Why Freelance Platforms are the Future of Business
The workforce structure is constantly changing. Back then, companies employed individuals for 20-30 years and ended their service with pension once they hit minimum retirement requirements. Today, workers juggle as many as 10 jobs before reaching 40. By the time they stop working, they would have had an average of 15 jobs, according to the Bureau of Labor Statistics.
There are multiple factors that fuel this shift in the work landscape. Chief among these variables are the increasing salary demands of workers and the rising costs of operations. These push companies to continuously find ways to remain as efficient, productive, and profitable as possible while keeping their business expenses low.
Driven by such huge growth potential, financial rewards, and positive employment outlook, it won’t be long before freelance platforms and jobs become the norm rather than the novelty. Many ask if freelance is the future of business. By the looks of it, both experts and the common people are inclined to say yes.
More Money for Employers and Employees
By utilizing a freelance workforce, companies drastically reduce their overhead expenses since they keep their roster of full-time and in-house employees low. This means they don’t have to pay bigger benefits and healthcare packages as required by law.
Also, they don’t have to invest much in office space, equipment, and hardware as the majority of freelancers work from home or at locations they prefer and using their own equipment and software. Finding highly qualified professional freelancers is proving to be easier than ever, thanks to freelancing websites that perform thorough vetting of applicants prior to adding them to their database and presenting them to potential employers.
Freelance employees benefit financially as well. They can be quite flexible in terms of schedule, which means they can work on various side gigs and generate more income than they would if they are required to work at an office.
The financial incentives will drive companies to build and deploy their team of freelancers. This will fuel the demand for freelancers in turn. As a result, freelancers are able to find more work opportunities, making freelancing a better work option than full-time employment.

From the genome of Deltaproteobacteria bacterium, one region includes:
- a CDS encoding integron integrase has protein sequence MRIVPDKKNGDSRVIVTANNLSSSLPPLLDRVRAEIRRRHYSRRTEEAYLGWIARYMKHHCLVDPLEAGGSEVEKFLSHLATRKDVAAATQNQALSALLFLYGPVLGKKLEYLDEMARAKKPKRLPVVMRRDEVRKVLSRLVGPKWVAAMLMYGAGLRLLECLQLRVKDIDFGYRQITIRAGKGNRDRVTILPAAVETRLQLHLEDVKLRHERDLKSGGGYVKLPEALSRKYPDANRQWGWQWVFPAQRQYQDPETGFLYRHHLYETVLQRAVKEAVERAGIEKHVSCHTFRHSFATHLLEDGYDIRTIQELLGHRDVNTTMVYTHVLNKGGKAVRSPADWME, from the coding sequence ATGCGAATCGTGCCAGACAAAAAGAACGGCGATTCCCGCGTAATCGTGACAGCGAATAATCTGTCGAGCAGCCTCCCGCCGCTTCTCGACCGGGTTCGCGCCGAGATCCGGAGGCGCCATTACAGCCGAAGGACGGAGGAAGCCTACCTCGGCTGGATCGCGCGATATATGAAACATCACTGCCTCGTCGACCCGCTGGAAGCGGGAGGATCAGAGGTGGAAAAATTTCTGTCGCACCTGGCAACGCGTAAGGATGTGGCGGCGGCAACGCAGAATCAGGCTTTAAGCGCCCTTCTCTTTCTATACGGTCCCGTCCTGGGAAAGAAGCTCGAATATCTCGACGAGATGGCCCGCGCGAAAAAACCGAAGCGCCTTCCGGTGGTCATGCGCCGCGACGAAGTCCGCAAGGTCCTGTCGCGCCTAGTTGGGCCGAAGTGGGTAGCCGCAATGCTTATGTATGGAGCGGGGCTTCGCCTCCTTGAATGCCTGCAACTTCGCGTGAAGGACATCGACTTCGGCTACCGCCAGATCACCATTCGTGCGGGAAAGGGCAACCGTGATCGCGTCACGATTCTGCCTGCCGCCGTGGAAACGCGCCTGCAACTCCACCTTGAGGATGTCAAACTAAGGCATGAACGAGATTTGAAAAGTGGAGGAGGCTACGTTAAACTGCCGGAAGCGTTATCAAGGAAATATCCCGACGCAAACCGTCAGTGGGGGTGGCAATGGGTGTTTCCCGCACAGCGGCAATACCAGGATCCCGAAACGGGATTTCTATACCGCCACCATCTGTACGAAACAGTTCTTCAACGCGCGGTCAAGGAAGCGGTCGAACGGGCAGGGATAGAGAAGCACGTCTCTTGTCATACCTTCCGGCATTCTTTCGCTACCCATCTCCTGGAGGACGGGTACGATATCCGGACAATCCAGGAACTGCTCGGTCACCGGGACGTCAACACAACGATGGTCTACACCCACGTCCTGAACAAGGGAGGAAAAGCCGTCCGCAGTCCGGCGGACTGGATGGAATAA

Millennials Are Taking Over
One important fact that many businesses are taking note of is that the millennials are currently the largest demographic in the entire workforce. This is an important piece of information because millennials don’t adhere to the traditional definition of an employee.
For behavioural expert Christina DesMarais, millennials don’t see themselves working for the same company for a decade. DesMarais, who also writes for Inc. Magazine, describes millennials as “on demand” individuals who put a premium on connection, immediateness, and novelty.
They are more inclined to work freelance jobs from home rather than place themselves within the confines of an actual office. Because their generation is so accustomed to getting everything from food to clothes to entertainment with just a click of a button, they have the same expectations when it comes to working and generating money.
Aside from millennials, businesses should also recognise that older members of Generation Z have entered the workforce. It is crucial for employers to look deep down into the prevailing and future Generation Z trends to attract them and utilise their services in a freelance framework.
Older Generations Still Look for Work
While millennials are taking the freelance labour market by storm, members from the older generations, i.e. the baby boomers and Generation Xers, dabble in the freelancing business as well. They may not be as tech-savvy as millennials are, but they offer a wealth of experience. In the business world, experience is quite valuable.
Most retirees do this to keep themselves occupied and turn their hobbies into an instant cash-making machine. Every now and then retirees go online and search the best freelance platforms for beginners in an effort to make an income despite their advanced years.
In fact, the FreshBooks 2018 Self-Employment Reports found that 49% of freelancers in the world are aged 50 years old and above. On top of that, 32% of baby boomers who still work full-time are planning to enter the freelance industry within the next five years.
For Generation Xers, freelancing provides them with a sustainable and viable exit from their respective physical work bubbles. In fact, 28% of freelance workers, which is still a significant chunk, are from Generation Z. Most of their work revolves around part-time professional consultancy services. High-value professionals such as engineers, accountants, and lawyers see freelancing as a financially-rewarding activity after saying quits to their careers.
The Future Is Here Already
These factors, among other things, are the reasons why freelancing is experiencing a massive surge in popularity and prevalence. In the United States alone, freelancing is fast becoming a standard practice and setup for both workers and employers.
Freelance statistics revealed that in 2018, 35% of American workers, approximately 56.7 million people, entered the US freelance industry. Scale that up to a global setting and one can easily imagine how the freelance practice is going to impact the world.
As the demand for more freelance workers grows and technologies that enable freelancing continues to progress, the freelance sector has no way to go but up. There will be a call for more niches, which means demand for more niche platforms and workers will gain traction in the coming years.
It’s not a matter of wondering whether freelancing is the future of business or not. The freelance sector is already a whopping $1-trillion industry, according to the 6th Freelancing In America survey. It is time to acknowledge that it is the future and it is here.